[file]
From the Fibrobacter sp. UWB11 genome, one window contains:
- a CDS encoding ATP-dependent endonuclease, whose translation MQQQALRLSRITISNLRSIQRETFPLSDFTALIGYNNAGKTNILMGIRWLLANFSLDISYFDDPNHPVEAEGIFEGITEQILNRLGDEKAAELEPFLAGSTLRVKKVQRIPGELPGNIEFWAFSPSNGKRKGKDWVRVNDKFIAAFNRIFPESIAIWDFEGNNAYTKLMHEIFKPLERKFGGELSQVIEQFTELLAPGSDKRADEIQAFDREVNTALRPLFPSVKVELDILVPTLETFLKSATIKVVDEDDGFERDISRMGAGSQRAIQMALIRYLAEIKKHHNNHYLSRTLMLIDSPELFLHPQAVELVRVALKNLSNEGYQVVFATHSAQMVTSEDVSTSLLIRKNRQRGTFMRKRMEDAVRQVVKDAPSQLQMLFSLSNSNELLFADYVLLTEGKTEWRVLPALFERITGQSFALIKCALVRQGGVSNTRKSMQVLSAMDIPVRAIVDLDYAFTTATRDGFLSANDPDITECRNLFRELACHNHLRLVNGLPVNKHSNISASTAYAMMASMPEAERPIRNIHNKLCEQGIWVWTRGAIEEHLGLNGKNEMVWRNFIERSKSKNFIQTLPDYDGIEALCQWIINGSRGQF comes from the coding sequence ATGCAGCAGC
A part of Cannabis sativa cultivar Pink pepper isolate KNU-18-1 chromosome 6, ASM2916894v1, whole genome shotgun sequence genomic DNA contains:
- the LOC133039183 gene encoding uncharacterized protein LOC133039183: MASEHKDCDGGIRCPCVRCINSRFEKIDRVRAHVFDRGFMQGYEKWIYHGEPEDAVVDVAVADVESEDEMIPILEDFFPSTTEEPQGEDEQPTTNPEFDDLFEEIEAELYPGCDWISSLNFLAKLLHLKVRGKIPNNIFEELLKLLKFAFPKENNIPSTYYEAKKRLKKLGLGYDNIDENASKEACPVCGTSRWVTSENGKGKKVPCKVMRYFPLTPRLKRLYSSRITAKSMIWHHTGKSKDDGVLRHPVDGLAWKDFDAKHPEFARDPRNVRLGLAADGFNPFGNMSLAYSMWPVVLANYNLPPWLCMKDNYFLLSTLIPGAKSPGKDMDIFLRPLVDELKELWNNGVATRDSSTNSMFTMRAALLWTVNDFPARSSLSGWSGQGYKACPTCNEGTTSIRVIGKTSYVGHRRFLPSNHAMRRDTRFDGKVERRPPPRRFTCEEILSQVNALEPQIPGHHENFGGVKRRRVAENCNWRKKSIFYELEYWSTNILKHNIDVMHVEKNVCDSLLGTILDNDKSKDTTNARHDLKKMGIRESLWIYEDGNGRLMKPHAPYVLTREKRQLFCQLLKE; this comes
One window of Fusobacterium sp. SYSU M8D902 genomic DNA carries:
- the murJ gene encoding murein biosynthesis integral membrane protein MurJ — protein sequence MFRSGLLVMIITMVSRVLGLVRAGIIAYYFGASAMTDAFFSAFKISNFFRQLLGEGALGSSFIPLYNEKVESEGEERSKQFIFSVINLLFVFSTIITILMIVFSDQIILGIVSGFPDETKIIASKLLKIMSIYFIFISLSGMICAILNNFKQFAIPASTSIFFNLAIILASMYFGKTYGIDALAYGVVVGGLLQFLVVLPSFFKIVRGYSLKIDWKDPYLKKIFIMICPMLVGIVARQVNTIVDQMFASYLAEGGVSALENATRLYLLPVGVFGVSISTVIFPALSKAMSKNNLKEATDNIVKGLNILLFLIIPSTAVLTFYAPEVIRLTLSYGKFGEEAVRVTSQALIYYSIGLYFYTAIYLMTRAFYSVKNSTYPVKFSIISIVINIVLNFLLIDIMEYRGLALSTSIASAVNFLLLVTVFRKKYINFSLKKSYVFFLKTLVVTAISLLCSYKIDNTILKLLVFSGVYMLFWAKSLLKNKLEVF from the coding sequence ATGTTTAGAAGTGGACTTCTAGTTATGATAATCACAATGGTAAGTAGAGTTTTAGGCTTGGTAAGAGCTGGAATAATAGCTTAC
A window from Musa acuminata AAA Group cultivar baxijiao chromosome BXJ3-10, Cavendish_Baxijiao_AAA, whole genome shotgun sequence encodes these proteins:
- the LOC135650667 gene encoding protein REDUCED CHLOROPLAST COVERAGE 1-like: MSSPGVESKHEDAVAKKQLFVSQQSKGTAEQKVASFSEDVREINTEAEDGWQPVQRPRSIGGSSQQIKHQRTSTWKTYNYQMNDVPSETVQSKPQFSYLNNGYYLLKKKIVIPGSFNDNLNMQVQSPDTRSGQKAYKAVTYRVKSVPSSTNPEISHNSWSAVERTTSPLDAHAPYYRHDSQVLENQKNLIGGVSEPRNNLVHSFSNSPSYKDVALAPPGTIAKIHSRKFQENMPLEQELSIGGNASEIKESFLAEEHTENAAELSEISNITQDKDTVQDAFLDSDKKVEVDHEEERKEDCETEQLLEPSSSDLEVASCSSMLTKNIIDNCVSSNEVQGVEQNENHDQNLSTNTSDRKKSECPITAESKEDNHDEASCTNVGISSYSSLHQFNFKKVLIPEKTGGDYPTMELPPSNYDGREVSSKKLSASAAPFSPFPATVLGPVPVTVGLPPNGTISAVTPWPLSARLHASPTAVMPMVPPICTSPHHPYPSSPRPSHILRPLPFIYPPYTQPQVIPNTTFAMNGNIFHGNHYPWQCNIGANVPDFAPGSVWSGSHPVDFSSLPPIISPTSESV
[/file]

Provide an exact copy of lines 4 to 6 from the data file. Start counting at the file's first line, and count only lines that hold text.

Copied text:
- the LOC133039183 gene encoding uncharacterized protein LOC133039183: MASEHKDCDGGIRCPCVRCINSRFEKIDRVRAHVFDRGFMQGYEKWIYHGEPEDAVVDVAVADVESEDEMIPILEDFFPSTTEEPQGEDEQPTTNPEFDDLFEEIEAELYPGCDWISSLNFLAKLLHLKVRGKIPNNIFEELLKLLKFAFPKENNIPSTYYEAKKRLKKLGLGYDNIDENASKEACPVCGTSRWVTSENGKGKKVPCKVMRYFPLTPRLKRLYSSRITAKSMIWHHTGKSKDDGVLRHPVDGLAWKDFDAKHPEFARDPRNVRLGLAADGFNPFGNMSLAYSMWPVVLANYNLPPWLCMKDNYFLLSTLIPGAKSPGKDMDIFLRPLVDELKELWNNGVATRDSSTNSMFTMRAALLWTVNDFPARSSLSGWSGQGYKACPTCNEGTTSIRVIGKTSYVGHRRFLPSNHAMRRDTRFDGKVERRPPPRRFTCEEILSQVNALEPQIPGHHENFGGVKRRRVAENCNWRKKSIFYELEYWSTNILKHNIDVMHVEKNVCDSLLGTILDNDKSKDTTNARHDLKKMGIRESLWIYEDGNGRLMKPHAPYVLTREKRQLFCQLLKE; this comes
One window of Fusobacterium sp. SYSU M8D902 genomic DNA carries:
- the murJ gene encoding murein biosynthesis integral membrane protein MurJ — protein sequence MFRSGLLVMIITMVSRVLGLVRAGIIAYYFGASAMTDAFFSAFKISNFFRQLLGEGALGSSFIPLYNEKVESEGEERSKQFIFSVINLLFVFSTIITILMIVFSDQIILGIVSGFPDETKIIASKLLKIMSIYFIFISLSGMICAILNNFKQFAIPASTSIFFNLAIILASMYFGKTYGIDALAYGVVVGGLLQFLVVLPSFFKIVRGYSLKIDWKDPYLKKIFIMICPMLVGIVARQVNTIVDQMFASYLAEGGVSALENATRLYLLPVGVFGVSISTVIFPALSKAMSKNNLKEATDNIVKGLNILLFLIIPSTAVLTFYAPEVIRLTLSYGKFGEEAVRVTSQALIYYSIGLYFYTAIYLMTRAFYSVKNSTYPVKFSIISIVINIVLNFLLIDIMEYRGLALSTSIASAVNFLLLVTVFRKKYINFSLKKSYVFFLKTLVVTAISLLCSYKIDNTILKLLVFSGVYMLFWAKSLLKNKLEVF from the coding sequence ATGTTTAGAAGTGGACTTCTAGTTATGATAATCACAATGGTAAGTAGAGTTTTAGGCTTGGTAAGAGCTGGAATAATAGCTTAC